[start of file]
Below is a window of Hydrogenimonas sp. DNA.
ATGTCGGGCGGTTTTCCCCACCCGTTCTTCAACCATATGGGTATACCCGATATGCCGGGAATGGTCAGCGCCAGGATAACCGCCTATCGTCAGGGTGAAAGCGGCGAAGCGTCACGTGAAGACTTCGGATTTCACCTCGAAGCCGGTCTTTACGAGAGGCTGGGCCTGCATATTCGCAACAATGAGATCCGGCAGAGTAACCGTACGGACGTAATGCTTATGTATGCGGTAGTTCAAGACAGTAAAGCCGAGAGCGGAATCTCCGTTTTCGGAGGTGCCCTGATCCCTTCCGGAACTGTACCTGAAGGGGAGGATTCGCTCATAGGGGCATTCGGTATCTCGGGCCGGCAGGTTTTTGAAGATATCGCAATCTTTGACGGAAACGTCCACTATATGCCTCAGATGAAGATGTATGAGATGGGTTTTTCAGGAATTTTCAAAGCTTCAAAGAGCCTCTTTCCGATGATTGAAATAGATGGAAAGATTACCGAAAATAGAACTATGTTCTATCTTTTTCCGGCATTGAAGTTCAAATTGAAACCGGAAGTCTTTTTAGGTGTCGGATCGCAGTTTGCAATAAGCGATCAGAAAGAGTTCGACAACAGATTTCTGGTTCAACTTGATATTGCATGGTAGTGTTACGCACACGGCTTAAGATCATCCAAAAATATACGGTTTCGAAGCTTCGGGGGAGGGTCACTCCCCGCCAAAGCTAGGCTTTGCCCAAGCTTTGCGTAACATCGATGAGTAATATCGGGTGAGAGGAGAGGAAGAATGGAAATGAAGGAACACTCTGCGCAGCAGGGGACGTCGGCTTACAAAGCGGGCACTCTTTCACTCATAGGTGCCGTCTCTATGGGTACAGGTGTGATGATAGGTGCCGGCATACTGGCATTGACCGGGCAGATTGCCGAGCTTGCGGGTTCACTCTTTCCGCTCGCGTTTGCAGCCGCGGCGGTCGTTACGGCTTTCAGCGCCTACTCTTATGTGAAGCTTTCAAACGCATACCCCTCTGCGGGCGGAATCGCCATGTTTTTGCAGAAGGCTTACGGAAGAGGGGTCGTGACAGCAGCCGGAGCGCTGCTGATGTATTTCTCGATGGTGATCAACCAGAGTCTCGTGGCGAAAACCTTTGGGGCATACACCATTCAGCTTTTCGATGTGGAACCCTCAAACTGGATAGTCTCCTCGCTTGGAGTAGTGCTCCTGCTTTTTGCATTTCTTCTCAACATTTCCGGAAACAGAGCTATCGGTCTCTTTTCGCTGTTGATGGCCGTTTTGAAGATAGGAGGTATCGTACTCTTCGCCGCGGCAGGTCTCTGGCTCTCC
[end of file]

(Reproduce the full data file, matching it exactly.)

Below is a window of Hydrogenimonas sp. DNA.
ATGTCGGGCGGTTTTCCCCACCCGTTCTTCAACCATATGGGTATACCCGATATGCCGGGAATGGTCAGCGCCAGGATAACCGCCTATCGTCAGGGTGAAAGCGGCGAAGCGTCACGTGAAGACTTCGGATTTCACCTCGAAGCCGGTCTTTACGAGAGGCTGGGCCTGCATATTCGCAACAATGAGATCCGGCAGAGTAACCGTACGGACGTAATGCTTATGTATGCGGTAGTTCAAGACAGTAAAGCCGAGAGCGGAATCTCCGTTTTCGGAGGTGCCCTGATCCCTTCCGGAACTGTACCTGAAGGGGAGGATTCGCTCATAGGGGCATTCGGTATCTCGGGCCGGCAGGTTTTTGAAGATATCGCAATCTTTGACGGAAACGTCCACTATATGCCTCAGATGAAGATGTATGAGATGGGTTTTTCAGGAATTTTCAAAGCTTCAAAGAGCCTCTTTCCGATGATTGAAATAGATGGAAAGATTACCGAAAATAGAACTATGTTCTATCTTTTTCCGGCATTGAAGTTCAAATTGAAACCGGAAGTCTTTTTAGGTGTCGGATCGCAGTTTGCAATAAGCGATCAGAAAGAGTTCGACAACAGATTTCTGGTTCAACTTGATATTGCATGGTAGTGTTACGCACACGGCTTAAGATCATCCAAAAATATACGGTTTCGAAGCTTCGGGGGAGGGTCACTCCCCGCCAAAGCTAGGCTTTGCCCAAGCTTTGCGTAACATCGATGAGTAATATCGGGTGAGAGGAGAGGAAGAATGGAAATGAAGGAACACTCTGCGCAGCAGGGGACGTCGGCTTACAAAGCGGGCACTCTTTCACTCATAGGTGCCGTCTCTATGGGTACAGGTGTGATGATAGGTGCCGGCATACTGGCATTGACCGGGCAGATTGCCGAGCTTGCGGGTTCACTCTTTCCGCTCGCGTTTGCAGCCGCGGCGGTCGTTACGGCTTTCAGCGCCTACTCTTATGTGAAGCTTTCAAACGCATACCCCTCTGCGGGCGGAATCGCCATGTTTTTGCAGAAGGCTTACGGAAGAGGGGTCGTGACAGCAGCCGGAGCGCTGCTGATGTATTTCTCGATGGTGATCAACCAGAGTCTCGTGGCGAAAACCTTTGGGGCATACACCATTCAGCTTTTCGATGTGGAACCCTCAAACTGGATAGTCTCCTCGCTTGGAGTAGTGCTCCTGCTTTTTGCATTTCTTCTCAACATTTCCGGAAACAGAGCTATCGGTCTCTTTTCGCTGTTGATGGCCGTTTTGAAGATAGGAGGTATCGTACTCTTCGCCGCGGCAGGTCTCTGGCTCTCC